Milwaukee - Juan Francisco (1B) - There are a lot of candidates here, including a few of my favorites in Scooter Gennett, Khris Davis and Tyler Thornburg, but we'll go with sometime different this week. Francisco has fanned in a whopping 35.7 percent of his plate appearances, but he's also homered 18 times and qualifies at both corner infield positions. I like him in NL-only formats, but a batter who goes 0-for-8 with eight strikeouts in back-to-back games has issues.
N.Y. Mets - Noah Syndergaard (SP) - Prospect hounds know all about this guy, but he's really rocketed up the prospect charts after coming from Toronto in the R.A. Dickey deal. In 10 starts since a Double-A promotion, Syndergaard has a 1.59 ERA, 11.3 K/9 and 1.8 BB/9. He could get a look next month.
Philadelphia - John Mayberry (OF) - Darin Ruf and Cody Asche are a bit too obvious, so we'll go with the up-and-down Mayberry. Mayberry is batting a modest .243/.299/.414. He has a decent nine homers and five steals in 304 PA and should get semi-regular at-bats the rest of the way.
Pittsburgh - Charlie Morton (SP) - Morton is set to serve as the team's No. 4 or 5 starter, considering he has recorded three consecutive quality starts and has a solid 3.67 ERA. Morton is averaging a career-high 93.1 mph on his fastball after clocking in at just 89.9 last year, so he's healthy and the results have been solid. Morton has also really improved his control the last two seasons, posting walk rates of 2.0 and 2.2 in 2012 and 2013. He has the stuff to provide plenty of value.
San Diego - Jaff Decker (OF) - Decker has started just three of the last seven games, and considering he entered Wednesday just 3-for-19, he's going to have to pick it up to be anything other than an afterthought. Still, Decker hit .293/.389/.450 for Triple-A Tucson and is best known for drawing more than his share of walks. Decker's power probably tops out at 20 homers annually at best, but he can run a little and in OBP leagues, he probably has even more value given his contact issues. With the Padres beset by injuries in their outfield, Decker should see plenty of playing time, at least over the next couple weeks.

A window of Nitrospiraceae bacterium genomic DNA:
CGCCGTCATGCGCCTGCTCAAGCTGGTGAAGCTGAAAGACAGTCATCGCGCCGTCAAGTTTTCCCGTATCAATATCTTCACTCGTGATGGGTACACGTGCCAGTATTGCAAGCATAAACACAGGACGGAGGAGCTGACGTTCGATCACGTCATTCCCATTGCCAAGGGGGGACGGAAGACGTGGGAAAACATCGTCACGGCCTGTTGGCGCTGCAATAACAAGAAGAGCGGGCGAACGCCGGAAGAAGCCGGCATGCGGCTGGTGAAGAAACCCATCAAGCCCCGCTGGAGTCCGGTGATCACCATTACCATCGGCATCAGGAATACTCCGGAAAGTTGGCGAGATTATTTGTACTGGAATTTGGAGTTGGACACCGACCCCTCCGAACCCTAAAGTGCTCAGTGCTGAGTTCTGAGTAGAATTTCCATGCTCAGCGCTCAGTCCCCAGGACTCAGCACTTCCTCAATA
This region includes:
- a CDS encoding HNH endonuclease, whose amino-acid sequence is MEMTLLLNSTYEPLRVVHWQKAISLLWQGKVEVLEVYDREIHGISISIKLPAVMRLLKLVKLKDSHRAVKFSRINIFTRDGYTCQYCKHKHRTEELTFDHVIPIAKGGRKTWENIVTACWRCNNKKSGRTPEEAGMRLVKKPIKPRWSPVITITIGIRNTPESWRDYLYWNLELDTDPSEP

San Francisco - Roger Kieschnick (OF) - Kieschnick is already 26, but he's a former third-round pick, so there's at least a hint of a pedigree here. Kieschnick has been seeing fairly regular time in left field recently, entering Tuesday's action batting a modest .245/.339.286 in 56 PA. Kieschnick offers moderate power and a handful of stolen bases, so NL-only leaguers, take note.
St. Louis - Shane Robinson (OF) - Again, this is a stretch, but there are few better fourth outfielders in the game. Robinson is batting .256/.379/.366 with two homers and three steals in 82 at-bats. Of course, the Cardinals have a stacked outfield, but if there's an injury, top prospect Oscar Taveras (ankle) is done for the year, so playing time could be there for Robinson. In very deep NL-only leagues, he's worth a look.
Washington - Ross Ohlendorf (SP) - Ohlendorf had recorded a pair of excellent starts against the Mets and Dodgers before hitting the DL on July 31 with a shoulder injury. He should return to the rotation this week, however, and he'll return to a 1.85 ERA in 34 innings. That's worth an NL-only look, right?